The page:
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Wander Limited Vs. Collector of Customs - Court Judgment

LegalCrystal Citation
CourtCustoms Excise and Service Tax Appellate Tribunal CESTAT Delhi
Decided On
Reported in(1989)(43)ELT503TriDel
AppellantWander Limited
RespondentCollector of Customs
Excerpt:
.....the appellants was eligible for exemption from additional (countervailing) duty of customs as a drug intermediate in terms of central excise notification no. 55/75. the lower authorities rejected the claim on the ground that the substance was a general purpose chemical used for introduction of the benzoyl group in chemical synthesis of dyes, insecticides etc. and, hence, it could not be considered as a drug intermediate.3. shri r.g. sheth, advocate, for the appellants, submitted before us that the chemical was used by them in the manufacture of benzoylpas calcium n.f., an anti-t.b. drug. he cited hawleys' "condensed chemical dictionary" and a few decisions of this tribunal on drug intermediates.4. opposing the appeal, smt. vijay zutshi, senior departmental representative, contended.....
Judgment:
1. The captioned appeal was originally filed as a revision application before the Central Government which, under the provisions of Section 131-B of the Customs Act, 1962, has come as transferred proceedings to this Tribunal for disposal as if it were an appeal filed before it.

2. The dispute in the present case is whether a consignment of benzoyl chloride imported by M/s. Wander Ltd., the appellants was eligible for exemption from additional (countervailing) duty of customs as a drug intermediate in terms of Central excise notification No. 55/75. The lower authorities rejected the claim on the ground that the substance was a general purpose chemical used for introduction of the benzoyl group in chemical synthesis of dyes, insecticides etc. and, hence, it could not be considered as a drug intermediate.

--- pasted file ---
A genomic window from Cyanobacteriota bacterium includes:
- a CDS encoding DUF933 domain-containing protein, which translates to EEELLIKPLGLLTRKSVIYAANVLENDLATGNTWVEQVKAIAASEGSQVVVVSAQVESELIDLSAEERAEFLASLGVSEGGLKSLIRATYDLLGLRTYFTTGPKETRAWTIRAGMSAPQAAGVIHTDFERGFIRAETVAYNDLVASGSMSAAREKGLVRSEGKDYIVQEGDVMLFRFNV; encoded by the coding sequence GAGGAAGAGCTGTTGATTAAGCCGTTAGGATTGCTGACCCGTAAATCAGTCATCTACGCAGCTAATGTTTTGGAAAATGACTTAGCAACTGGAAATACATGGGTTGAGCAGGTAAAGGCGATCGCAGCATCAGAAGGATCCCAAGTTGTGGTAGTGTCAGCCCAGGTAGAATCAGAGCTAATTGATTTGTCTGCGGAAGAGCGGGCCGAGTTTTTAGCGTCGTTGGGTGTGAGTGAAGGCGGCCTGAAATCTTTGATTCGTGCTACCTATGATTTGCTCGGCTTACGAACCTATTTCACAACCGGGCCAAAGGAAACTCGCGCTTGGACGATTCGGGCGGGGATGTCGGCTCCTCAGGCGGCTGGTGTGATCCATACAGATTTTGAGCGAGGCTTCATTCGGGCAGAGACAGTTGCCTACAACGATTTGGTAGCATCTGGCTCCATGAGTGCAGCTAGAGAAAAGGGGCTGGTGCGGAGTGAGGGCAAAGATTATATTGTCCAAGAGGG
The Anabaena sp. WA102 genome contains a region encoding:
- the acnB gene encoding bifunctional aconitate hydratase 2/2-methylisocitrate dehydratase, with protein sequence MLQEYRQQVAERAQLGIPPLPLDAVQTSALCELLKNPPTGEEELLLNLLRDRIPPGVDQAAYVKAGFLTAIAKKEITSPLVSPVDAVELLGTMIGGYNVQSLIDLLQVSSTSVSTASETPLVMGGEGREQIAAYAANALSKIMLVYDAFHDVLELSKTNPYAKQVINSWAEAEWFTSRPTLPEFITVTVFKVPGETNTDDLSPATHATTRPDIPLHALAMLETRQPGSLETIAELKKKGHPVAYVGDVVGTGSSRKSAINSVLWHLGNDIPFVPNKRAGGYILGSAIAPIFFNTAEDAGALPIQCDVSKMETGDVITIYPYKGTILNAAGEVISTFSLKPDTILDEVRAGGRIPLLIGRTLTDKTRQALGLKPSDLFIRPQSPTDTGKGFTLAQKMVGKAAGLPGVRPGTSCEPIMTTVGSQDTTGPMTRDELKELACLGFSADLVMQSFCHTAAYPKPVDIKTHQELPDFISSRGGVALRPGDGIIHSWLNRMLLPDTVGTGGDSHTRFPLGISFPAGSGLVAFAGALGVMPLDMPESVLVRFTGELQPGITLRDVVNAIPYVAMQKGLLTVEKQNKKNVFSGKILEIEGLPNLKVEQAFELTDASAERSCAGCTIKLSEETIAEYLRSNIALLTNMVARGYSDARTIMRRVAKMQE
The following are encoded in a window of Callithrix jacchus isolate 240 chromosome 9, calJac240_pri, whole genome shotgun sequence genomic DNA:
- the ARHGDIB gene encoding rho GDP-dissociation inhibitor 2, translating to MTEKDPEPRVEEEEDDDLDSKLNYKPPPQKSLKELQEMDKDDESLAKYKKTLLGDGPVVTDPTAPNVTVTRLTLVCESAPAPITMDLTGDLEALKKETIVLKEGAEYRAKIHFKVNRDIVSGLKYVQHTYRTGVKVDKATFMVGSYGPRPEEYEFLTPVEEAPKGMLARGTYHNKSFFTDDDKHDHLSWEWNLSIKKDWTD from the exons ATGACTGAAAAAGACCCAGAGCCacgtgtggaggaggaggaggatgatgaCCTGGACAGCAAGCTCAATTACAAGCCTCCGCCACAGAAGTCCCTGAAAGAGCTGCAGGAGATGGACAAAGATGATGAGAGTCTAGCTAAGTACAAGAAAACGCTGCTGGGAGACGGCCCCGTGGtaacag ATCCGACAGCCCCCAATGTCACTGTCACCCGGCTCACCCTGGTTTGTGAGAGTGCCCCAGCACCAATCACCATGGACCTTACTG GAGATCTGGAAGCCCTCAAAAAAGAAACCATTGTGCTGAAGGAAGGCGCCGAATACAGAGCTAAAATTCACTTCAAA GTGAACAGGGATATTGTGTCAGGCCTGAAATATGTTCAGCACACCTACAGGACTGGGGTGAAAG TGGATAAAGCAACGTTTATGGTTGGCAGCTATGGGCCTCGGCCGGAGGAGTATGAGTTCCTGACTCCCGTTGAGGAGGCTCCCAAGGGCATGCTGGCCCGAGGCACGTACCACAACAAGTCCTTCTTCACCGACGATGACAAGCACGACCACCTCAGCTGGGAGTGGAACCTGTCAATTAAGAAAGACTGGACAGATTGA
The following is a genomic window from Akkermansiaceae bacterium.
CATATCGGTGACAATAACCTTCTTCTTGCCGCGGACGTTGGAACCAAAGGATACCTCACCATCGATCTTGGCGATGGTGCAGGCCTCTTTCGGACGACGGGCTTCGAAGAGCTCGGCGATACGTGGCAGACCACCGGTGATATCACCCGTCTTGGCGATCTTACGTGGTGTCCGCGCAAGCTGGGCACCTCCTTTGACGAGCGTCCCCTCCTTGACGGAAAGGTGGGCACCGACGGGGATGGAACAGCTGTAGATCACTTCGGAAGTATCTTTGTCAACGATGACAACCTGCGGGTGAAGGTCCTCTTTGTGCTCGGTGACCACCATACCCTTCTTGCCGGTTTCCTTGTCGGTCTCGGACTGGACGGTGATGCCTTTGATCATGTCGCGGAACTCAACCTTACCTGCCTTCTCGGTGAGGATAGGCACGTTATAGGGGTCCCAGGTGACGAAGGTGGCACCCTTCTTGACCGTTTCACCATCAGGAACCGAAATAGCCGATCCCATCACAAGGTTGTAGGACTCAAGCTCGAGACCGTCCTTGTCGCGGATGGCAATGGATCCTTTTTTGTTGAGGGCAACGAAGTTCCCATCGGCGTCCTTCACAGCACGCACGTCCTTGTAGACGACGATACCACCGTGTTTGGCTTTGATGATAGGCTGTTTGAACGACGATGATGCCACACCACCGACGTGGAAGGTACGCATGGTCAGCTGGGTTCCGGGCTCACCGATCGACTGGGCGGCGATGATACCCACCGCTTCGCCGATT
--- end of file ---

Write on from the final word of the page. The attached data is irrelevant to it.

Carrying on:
3. Shri R.G. Sheth, Advocate, for the appellants, submitted before us that the chemical was used by them in the manufacture of Benzoylpas calcium N.F., an anti-T.B. drug. He cited Hawleys' "Condensed Chemical Dictionary" and a few decisions of this Tribunal on drug intermediates.

4. Opposing the appeal, Smt. Vijay Zutshi, Senior Departmental Representative, contended that the "Condensed Chemical Dictionary" described the chemical as an analytical reagent. In Order No. 482/84-C dated 24.7.1984 on an appeal filed by Fair Deal Corporation, the Bench had held that Lithium Aluminium Hydride, a reducing agent, was not a drug intermediate. Likewise Benzoyl chloride, an analytical reagent was not eligible for the exemption.

5. We have carefully considered the submissions of both sides. In a number of decisions, we have held that a chemical does not cease to be a drug intermediate merely because it is a chemical with diverse uses.

It is the rule rather than the exception that chemicals have multifarious uses. If, however, it finds use as a drug intermediate i.e. as a precurser in one or the other stages of the chemical reactions leading to the drug, it should be extended the duty exemption due to drug intermediates. The Lithium Aluminium Hydride case, cited by Smt. Zutshi, is not relevant here since we are not dealing presently with an aid to chemical reactions such as reducing/oxidising agents, catalysts etc.

From the structural diagram submitted by the appellants Benzoyl chloride designed by the chemical structure - contributes two benzoyl groups to the ultimate product i.e. Benzoylpas calcium - an anti-T.B. drug designated by the Chemical structure - There cannot possibly a clearer example of what is meant by the term "drug intermediate". Benzoyl Chloride is a precursor to the drug and contributes substantially to the chemical structure of the drug.

7. The Reader in Pharmaceutical Technology, Bombay University has certified that benzoyl chloride is a drug intermediate in the synthesis of Benzoyl para amino salicylic acid calcium from sodium para amino salicylate. The same effect is a certificate issued by the Food and Drug Administration, Bombay.

8. We set aside the impugned order and allow the appeal. Consequential relief shall be granted to the appellants within 4 months from the date of communication of this order. The appellants shall satisfy the Assistant Collector that the imported goods had been in fact used in the manufacture of the drug and the relief shall be proportionate to the quantity shown to have been so used.


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